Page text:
Volunteering at FII has been a rich experience for me – not because we do everything right at FII, but because the way we work together encourages listening to each other. And when we are getting something gloriously wrong, this listening practice eventually kicks in and we get this marvelous aha! A community shift, so to speak.
Communication can be a problem at the best of times, with us all living in different time zones, traveling for long periods of time and checking in from ever more distant and shifting addresses in a multitude of countries.
Last year, for example, two members of our work team were both separately feeling overwhelmed, out of touch with each other, even ignored.
We had congregated online for a work meeting one morning and began, as usual, with a moment of quiet and a check-in. Sometimes these check-ins are directly about the work at hand, sometimes they are personal – about family issues, or health concerns, or some preoccupation.
This time the check-ins reflected a kind of general grumpiness, a feeling of being cut off from one another, a sense of not being appreciated for all the hard work we were putting into the organization’s work.
Wow! We put the work aside to discuss what was happening.
“You never answer my emails!”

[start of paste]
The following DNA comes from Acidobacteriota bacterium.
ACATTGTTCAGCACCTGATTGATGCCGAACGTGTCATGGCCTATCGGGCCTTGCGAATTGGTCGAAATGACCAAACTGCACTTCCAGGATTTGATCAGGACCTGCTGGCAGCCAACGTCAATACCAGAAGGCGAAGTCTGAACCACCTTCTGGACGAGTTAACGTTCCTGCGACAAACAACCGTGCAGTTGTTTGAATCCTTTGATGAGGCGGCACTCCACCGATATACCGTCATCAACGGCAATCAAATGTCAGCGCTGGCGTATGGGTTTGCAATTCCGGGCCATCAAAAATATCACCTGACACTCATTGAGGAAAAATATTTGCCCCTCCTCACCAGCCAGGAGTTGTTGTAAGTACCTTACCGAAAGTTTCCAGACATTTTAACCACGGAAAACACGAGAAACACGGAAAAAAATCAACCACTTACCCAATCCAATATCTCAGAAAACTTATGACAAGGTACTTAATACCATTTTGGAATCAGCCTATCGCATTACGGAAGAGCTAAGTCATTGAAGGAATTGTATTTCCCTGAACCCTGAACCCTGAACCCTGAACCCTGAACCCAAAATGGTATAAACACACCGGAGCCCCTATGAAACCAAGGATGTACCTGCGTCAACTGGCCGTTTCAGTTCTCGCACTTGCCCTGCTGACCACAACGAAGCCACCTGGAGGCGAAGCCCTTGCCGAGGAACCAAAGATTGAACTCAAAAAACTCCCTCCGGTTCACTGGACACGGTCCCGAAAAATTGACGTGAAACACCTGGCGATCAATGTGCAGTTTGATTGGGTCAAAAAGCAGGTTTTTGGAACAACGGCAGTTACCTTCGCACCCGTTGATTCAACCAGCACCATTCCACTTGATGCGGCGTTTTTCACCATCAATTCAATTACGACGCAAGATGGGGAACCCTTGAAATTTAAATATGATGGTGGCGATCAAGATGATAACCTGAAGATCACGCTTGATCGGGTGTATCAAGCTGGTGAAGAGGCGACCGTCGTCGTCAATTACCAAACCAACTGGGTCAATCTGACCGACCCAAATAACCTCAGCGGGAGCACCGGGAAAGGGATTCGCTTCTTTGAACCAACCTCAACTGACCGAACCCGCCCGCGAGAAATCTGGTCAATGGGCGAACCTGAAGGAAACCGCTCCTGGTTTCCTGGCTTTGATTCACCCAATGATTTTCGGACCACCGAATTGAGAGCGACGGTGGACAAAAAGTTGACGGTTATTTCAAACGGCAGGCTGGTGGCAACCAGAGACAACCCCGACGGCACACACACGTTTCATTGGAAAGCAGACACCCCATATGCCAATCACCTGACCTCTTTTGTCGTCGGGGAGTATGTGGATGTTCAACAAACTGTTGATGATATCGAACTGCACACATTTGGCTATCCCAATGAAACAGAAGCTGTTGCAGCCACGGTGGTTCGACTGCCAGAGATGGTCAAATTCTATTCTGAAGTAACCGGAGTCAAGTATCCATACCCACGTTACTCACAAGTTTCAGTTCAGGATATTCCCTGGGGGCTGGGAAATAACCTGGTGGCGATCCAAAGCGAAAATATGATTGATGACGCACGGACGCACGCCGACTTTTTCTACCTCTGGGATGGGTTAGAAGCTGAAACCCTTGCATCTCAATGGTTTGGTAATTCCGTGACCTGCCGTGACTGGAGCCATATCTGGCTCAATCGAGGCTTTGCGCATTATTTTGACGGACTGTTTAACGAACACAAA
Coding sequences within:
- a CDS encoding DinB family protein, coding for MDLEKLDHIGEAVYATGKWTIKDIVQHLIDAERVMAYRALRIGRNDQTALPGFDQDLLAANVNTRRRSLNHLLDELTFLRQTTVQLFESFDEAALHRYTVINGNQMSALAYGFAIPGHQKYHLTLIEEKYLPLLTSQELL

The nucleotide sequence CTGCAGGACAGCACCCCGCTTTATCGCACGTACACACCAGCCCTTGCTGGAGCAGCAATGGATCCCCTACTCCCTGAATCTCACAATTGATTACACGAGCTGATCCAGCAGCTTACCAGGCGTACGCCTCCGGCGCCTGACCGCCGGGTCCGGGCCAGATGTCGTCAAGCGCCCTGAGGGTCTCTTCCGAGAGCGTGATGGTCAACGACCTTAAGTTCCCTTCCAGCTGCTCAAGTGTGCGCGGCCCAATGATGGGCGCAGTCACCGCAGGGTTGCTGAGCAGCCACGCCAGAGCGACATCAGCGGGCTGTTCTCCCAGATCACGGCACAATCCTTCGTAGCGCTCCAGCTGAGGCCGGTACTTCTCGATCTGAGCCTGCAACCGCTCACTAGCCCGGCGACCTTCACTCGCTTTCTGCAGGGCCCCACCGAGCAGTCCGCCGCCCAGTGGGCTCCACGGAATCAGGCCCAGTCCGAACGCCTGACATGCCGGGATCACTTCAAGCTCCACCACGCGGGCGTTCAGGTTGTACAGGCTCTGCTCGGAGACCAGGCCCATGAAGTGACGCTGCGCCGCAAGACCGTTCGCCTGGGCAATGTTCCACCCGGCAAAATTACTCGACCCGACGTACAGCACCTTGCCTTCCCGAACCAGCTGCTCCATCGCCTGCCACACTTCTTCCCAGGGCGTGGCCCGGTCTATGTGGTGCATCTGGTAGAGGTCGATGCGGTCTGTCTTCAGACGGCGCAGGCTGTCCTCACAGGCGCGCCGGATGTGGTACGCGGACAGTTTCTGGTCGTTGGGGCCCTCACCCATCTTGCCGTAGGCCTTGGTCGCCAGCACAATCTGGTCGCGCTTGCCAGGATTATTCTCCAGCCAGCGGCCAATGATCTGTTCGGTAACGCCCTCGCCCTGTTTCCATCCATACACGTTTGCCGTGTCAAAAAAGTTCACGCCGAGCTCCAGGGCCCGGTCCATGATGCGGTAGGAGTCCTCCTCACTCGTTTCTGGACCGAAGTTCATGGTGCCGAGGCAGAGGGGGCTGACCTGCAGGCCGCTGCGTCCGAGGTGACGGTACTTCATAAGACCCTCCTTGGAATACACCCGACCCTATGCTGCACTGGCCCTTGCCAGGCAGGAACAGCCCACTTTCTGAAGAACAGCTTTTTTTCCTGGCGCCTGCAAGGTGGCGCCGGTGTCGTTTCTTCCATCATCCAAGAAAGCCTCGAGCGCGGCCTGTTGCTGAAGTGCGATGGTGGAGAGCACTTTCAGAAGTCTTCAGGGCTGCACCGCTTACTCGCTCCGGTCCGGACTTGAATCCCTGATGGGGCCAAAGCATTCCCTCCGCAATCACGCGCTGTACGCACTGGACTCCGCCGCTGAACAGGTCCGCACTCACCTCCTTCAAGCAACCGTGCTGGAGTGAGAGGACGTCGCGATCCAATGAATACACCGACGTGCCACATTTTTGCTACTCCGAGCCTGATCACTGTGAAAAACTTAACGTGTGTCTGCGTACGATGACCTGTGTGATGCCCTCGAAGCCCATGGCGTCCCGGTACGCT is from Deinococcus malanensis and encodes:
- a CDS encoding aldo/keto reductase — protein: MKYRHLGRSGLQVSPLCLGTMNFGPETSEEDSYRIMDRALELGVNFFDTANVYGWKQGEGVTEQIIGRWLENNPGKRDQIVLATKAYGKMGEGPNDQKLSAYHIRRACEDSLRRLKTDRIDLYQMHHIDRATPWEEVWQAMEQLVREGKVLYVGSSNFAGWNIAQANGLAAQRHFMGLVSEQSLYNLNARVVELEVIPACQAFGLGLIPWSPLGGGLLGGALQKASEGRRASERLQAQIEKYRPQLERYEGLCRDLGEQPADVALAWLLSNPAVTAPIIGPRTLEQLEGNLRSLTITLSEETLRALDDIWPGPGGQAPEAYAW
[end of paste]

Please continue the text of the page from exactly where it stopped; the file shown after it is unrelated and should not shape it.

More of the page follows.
“I don’t know what you want me to do with them. I read them all, but am not sure if you’re just telling me what is happening, or if you want me to do something.”
“When you don’t answer, I don’t know what to think. And I feel like I don’t know how your work is going.”
“But I’m always writing reports in Google docs, and putting photos on Facebook. It’s all right there. When I’m traveling, my schedule is so hectic it is hard to find time to write more. And you’re busy and don’t need to hear things twice.”
So we all took a great breath, a pause, a moment to listen inside to all that had been said. And suddenly there was a shift.
One was overwhelmed with too much information; the other didn’t have enough. And they were both role modeling for the other. The one who wanted more information was sending lots of emails describing her work. The one who was overwhelmed by emails was keeping her messaging to a minimum.
The way forward: Fewer emails on one side, with a clear indication in the subject line if an answer was needed. More emails on the other, even if it was just to mention something had just been posted on Facebook. A reminder to be specific and clear about what is needed from each other whenever that cut-off feeling (felt sense) emerges. And it never hurts to send a “kudos” message when something good happens.
Big sighs all around. Feeling clear. Feeling heard and appreciated, and suddenly there is more energy for the work at hand.
This is why I love volunteering at FII. We’re not perfect, but we practice what we teach. We listen. Together.